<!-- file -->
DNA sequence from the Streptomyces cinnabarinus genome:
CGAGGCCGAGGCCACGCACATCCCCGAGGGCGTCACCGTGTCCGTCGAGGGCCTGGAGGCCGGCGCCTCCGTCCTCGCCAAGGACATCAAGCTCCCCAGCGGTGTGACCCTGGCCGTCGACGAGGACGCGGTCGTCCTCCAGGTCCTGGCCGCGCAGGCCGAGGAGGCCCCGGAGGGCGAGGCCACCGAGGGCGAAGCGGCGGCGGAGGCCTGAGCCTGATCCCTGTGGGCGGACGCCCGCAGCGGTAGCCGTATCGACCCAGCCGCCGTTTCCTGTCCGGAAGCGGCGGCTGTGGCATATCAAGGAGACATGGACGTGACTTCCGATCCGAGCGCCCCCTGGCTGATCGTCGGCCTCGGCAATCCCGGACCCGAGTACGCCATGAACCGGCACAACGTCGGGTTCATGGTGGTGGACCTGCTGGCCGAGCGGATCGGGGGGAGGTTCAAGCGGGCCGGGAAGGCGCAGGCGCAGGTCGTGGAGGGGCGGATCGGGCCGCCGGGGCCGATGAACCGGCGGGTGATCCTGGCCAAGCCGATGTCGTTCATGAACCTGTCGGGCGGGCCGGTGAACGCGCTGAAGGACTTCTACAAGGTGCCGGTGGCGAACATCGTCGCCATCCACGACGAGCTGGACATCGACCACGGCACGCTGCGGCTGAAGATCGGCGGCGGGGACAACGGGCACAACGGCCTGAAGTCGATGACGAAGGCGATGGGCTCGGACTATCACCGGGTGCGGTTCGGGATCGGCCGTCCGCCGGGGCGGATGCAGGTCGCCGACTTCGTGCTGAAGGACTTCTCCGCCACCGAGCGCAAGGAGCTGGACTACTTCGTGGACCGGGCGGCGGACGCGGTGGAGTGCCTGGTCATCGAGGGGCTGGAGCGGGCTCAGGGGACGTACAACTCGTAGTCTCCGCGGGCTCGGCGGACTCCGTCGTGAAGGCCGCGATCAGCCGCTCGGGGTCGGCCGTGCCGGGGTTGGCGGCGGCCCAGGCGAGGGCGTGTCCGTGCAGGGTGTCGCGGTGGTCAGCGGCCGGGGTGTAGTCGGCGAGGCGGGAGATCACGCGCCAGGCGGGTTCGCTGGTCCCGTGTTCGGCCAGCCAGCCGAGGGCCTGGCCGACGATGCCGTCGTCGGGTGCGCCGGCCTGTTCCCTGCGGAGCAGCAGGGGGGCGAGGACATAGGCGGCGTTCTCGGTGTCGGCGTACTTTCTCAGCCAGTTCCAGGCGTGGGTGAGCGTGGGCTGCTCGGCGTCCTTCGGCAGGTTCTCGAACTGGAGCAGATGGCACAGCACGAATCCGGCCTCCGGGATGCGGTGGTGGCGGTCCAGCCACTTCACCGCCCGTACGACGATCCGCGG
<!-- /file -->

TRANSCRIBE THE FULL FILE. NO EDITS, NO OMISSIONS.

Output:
DNA sequence from the Streptomyces cinnabarinus genome:
CGAGGCCGAGGCCACGCACATCCCCGAGGGCGTCACCGTGTCCGTCGAGGGCCTGGAGGCCGGCGCCTCCGTCCTCGCCAAGGACATCAAGCTCCCCAGCGGTGTGACCCTGGCCGTCGACGAGGACGCGGTCGTCCTCCAGGTCCTGGCCGCGCAGGCCGAGGAGGCCCCGGAGGGCGAGGCCACCGAGGGCGAAGCGGCGGCGGAGGCCTGAGCCTGATCCCTGTGGGCGGACGCCCGCAGCGGTAGCCGTATCGACCCAGCCGCCGTTTCCTGTCCGGAAGCGGCGGCTGTGGCATATCAAGGAGACATGGACGTGACTTCCGATCCGAGCGCCCCCTGGCTGATCGTCGGCCTCGGCAATCCCGGACCCGAGTACGCCATGAACCGGCACAACGTCGGGTTCATGGTGGTGGACCTGCTGGCCGAGCGGATCGGGGGGAGGTTCAAGCGGGCCGGGAAGGCGCAGGCGCAGGTCGTGGAGGGGCGGATCGGGCCGCCGGGGCCGATGAACCGGCGGGTGATCCTGGCCAAGCCGATGTCGTTCATGAACCTGTCGGGCGGGCCGGTGAACGCGCTGAAGGACTTCTACAAGGTGCCGGTGGCGAACATCGTCGCCATCCACGACGAGCTGGACATCGACCACGGCACGCTGCGGCTGAAGATCGGCGGCGGGGACAACGGGCACAACGGCCTGAAGTCGATGACGAAGGCGATGGGCTCGGACTATCACCGGGTGCGGTTCGGGATCGGCCGTCCGCCGGGGCGGATGCAGGTCGCCGACTTCGTGCTGAAGGACTTCTCCGCCACCGAGCGCAAGGAGCTGGACTACTTCGTGGACCGGGCGGCGGACGCGGTGGAGTGCCTGGTCATCGAGGGGCTGGAGCGGGCTCAGGGGACGTACAACTCGTAGTCTCCGCGGGCTCGGCGGACTCCGTCGTGAAGGCCGCGATCAGCCGCTCGGGGTCGGCCGTGCCGGGGTTGGCGGCGGCCCAGGCGAGGGCGTGTCCGTGCAGGGTGTCGCGGTGGTCAGCGGCCGGGGTGTAGTCGGCGAGGCGGGAGATCACGCGCCAGGCGGGTTCGCTGGTCCCGTGTTCGGCCAGCCAGCCGAGGGCCTGGCCGACGATGCCGTCGTCGGGTGCGCCGGCCTGTTCCCTGCGGAGCAGCAGGGGGGCGAGGACATAGGCGGCGTTCTCGGTGTCGGCGTACTTTCTCAGCCAGTTCCAGGCGTGGGTGAGCGTGGGCTGCTCGGCGTCCTTCGGCAGGTTCTCGAACTGGAGCAGATGGCACAGCACGAATCCGGCCTCCGGGATGCGGTGGTGGCGGTCCAGCCACTTCACCGCCCGTACGACGATCCGCGG